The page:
Britain: Trying To Balance A Lopsided Recovery
Officials at the Bank of England are hinting at one more interest-rate cut, but the aim is less to pump up economic growth than to take some air out of the pound sterling.
After its May 6 meeting, at which the Monetary Policy Committee (MPC) left its benchmark rate at 5.25%, the BOE said that unless sterling weakened, inflation may undershoot the bank's target rate, so further interest-rate cuts would be in order. Thanks to a jump in housing costs, consumer prices jumped 0.7% in April, but for the year, prices are up only 1.6%. Excluding mortgage interest, the underlying rate is 2.4%, below the BOE's target of 2.5% (chart).
The fear is that an overvalued currency means an asymmetrical recovery. In fact, because of falling exports, manufacturing remains weak. The purchasing managers' index in April edged up to 48.1% from March's 47.2%, but it is still below 50%, suggesting the factory sector contracted further in April. Construction, retailing, and services, however, are reporting output gains.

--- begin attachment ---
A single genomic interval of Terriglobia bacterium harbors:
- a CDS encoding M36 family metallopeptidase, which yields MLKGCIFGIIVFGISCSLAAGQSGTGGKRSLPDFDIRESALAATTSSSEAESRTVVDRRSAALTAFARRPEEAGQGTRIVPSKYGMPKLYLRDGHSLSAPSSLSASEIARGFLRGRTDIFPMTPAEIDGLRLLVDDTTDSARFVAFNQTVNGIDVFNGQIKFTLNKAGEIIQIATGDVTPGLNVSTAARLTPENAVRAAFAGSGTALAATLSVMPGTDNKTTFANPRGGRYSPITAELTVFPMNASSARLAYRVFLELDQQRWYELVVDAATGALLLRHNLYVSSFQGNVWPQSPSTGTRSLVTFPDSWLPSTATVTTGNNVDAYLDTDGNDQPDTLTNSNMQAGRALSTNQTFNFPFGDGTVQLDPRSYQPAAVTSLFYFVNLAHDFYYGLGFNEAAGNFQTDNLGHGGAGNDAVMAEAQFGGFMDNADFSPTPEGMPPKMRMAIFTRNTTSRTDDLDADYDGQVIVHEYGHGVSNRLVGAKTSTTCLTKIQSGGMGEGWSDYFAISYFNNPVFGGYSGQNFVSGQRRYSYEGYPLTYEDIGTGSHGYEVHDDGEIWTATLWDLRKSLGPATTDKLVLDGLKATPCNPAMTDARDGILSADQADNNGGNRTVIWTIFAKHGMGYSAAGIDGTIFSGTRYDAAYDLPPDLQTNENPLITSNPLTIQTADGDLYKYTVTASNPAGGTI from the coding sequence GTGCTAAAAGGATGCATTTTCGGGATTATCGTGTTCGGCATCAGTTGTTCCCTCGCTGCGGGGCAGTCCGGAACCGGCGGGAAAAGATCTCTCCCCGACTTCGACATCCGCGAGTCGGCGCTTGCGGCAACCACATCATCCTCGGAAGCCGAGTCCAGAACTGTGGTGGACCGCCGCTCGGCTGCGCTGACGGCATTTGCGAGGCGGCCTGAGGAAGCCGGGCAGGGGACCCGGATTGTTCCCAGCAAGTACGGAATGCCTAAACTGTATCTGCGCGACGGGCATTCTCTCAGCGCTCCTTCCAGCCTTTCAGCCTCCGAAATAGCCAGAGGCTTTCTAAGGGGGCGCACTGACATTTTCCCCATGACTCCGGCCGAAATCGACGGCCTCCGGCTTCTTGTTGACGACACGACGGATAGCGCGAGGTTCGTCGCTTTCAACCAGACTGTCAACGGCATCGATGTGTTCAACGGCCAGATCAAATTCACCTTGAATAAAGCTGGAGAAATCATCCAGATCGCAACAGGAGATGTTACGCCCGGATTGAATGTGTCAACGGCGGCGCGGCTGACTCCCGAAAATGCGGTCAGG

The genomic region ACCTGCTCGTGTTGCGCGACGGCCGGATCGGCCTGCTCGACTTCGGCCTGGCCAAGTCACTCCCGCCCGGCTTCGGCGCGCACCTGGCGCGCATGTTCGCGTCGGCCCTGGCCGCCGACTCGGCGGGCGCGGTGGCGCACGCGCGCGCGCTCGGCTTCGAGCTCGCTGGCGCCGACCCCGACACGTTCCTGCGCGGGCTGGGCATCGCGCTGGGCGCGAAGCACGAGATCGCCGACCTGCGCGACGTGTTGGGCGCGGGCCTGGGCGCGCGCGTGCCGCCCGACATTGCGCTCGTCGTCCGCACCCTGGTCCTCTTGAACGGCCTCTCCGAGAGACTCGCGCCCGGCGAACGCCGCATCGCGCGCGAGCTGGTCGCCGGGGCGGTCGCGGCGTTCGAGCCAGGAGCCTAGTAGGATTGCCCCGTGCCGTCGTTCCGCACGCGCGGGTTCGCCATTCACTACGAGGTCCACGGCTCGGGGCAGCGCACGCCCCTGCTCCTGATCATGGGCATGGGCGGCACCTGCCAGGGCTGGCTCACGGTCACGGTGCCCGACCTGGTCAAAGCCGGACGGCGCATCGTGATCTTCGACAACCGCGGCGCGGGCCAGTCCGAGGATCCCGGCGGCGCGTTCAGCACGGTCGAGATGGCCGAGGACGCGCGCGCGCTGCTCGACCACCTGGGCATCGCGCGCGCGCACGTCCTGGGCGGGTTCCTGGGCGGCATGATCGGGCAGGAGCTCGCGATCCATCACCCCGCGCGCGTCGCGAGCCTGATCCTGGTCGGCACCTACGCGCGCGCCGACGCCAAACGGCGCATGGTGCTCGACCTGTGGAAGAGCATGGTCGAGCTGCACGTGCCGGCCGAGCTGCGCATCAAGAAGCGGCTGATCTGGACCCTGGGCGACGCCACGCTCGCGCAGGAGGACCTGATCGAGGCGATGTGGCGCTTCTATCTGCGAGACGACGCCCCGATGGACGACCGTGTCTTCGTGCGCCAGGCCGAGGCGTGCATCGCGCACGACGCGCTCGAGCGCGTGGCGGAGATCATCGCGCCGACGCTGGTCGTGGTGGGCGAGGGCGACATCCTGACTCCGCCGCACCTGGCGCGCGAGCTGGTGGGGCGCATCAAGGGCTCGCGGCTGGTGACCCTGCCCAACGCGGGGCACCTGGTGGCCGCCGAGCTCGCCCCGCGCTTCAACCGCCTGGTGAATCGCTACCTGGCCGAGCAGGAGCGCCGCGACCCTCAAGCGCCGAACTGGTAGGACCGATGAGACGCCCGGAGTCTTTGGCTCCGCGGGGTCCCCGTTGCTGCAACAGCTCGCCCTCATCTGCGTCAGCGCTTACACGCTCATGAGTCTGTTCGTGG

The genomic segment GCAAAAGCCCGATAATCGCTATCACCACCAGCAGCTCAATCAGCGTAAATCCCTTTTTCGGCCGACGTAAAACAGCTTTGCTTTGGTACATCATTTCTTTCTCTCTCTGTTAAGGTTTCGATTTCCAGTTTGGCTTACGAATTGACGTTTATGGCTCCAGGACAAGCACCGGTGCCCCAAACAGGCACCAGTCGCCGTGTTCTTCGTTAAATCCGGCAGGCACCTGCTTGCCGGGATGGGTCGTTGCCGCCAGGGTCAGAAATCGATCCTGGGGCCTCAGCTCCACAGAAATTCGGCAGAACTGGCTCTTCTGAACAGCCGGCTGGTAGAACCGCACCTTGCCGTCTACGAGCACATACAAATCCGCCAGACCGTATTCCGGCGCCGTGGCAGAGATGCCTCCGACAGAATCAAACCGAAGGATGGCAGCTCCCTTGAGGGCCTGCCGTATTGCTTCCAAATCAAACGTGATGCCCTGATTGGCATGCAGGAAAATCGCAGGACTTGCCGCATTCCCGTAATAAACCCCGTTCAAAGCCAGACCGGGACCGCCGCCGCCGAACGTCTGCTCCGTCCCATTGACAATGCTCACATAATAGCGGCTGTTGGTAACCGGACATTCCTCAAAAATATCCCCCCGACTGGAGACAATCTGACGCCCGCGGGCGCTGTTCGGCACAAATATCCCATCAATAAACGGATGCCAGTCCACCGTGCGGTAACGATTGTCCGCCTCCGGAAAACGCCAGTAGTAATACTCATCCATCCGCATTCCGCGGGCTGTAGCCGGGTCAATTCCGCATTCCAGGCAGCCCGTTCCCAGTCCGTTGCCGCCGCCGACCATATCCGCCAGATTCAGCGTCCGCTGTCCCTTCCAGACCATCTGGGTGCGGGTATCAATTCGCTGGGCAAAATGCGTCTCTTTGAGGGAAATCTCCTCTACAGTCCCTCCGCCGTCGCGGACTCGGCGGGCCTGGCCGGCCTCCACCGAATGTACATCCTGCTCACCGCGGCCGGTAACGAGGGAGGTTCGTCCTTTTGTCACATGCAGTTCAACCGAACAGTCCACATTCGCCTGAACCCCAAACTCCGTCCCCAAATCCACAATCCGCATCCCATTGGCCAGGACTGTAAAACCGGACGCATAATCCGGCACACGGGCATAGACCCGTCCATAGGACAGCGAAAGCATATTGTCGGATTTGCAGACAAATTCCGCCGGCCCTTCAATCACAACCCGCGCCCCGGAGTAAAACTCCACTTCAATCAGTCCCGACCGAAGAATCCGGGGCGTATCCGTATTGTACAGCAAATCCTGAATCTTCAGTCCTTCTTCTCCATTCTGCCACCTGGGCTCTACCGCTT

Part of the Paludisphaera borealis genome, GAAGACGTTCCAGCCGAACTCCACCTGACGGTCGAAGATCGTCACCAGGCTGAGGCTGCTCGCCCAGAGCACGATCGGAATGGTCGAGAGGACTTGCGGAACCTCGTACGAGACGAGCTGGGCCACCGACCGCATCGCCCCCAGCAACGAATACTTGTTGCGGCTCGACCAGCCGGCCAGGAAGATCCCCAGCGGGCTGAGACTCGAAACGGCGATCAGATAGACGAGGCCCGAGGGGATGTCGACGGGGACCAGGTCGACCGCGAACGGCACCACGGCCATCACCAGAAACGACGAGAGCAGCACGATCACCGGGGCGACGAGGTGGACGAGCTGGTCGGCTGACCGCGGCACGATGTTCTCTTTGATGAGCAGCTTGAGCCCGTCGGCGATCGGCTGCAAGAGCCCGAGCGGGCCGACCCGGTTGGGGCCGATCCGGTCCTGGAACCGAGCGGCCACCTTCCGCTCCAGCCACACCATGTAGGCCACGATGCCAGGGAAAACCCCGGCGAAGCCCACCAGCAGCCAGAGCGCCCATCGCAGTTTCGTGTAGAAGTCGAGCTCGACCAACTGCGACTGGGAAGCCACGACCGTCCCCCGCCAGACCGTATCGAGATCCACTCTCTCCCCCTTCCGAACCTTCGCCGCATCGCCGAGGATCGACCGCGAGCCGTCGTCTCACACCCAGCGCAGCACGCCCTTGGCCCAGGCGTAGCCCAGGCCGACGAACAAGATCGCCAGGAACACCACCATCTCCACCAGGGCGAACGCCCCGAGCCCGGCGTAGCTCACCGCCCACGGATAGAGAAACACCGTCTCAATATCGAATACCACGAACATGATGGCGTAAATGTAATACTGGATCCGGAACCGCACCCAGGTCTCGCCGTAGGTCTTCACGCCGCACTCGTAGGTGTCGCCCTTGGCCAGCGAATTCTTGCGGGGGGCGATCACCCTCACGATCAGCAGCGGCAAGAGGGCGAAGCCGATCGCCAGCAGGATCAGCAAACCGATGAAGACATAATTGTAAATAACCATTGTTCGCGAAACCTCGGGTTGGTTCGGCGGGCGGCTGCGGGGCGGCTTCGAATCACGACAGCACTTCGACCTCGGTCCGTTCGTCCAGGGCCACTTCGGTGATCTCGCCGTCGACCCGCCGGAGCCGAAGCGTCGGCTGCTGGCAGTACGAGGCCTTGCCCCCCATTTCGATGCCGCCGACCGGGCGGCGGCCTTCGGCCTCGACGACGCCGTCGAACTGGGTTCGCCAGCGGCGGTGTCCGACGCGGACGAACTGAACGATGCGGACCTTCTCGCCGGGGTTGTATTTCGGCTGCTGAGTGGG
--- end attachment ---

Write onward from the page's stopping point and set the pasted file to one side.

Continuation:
The gap between foreign and domestic demand has cut into overall economic growth. In 1998, real gross domestic product grew 1.1%, but without foreign trade, the gain was 3.1%. The picture is not improving for 1999. The trade deficit mushroomed to a record 2.7 billion pounds ($4.3 billion) in January and narrowed a bit in February.
Policymakers may cut rates as soon as the next MPC meeting, on June 9 and 10. But so far, lower British rates have not weakened investor demand for sterling. The BOE has chopped rates 2 1/4 percentage points since October, but the pound is up 4% since then on a trade-weighted basis. Much like the U.S. dollar, sterling's strength reflects a gap in growth outlooks. Britain's domestic economy looks healthier than those of its neighbors in the euro zone. In addition, even with the previous cuts, British rates are well above the yields in the euro zone and the U.S. Until those differentials narrow, Britain will not see a reversal in sterling's upward trend.
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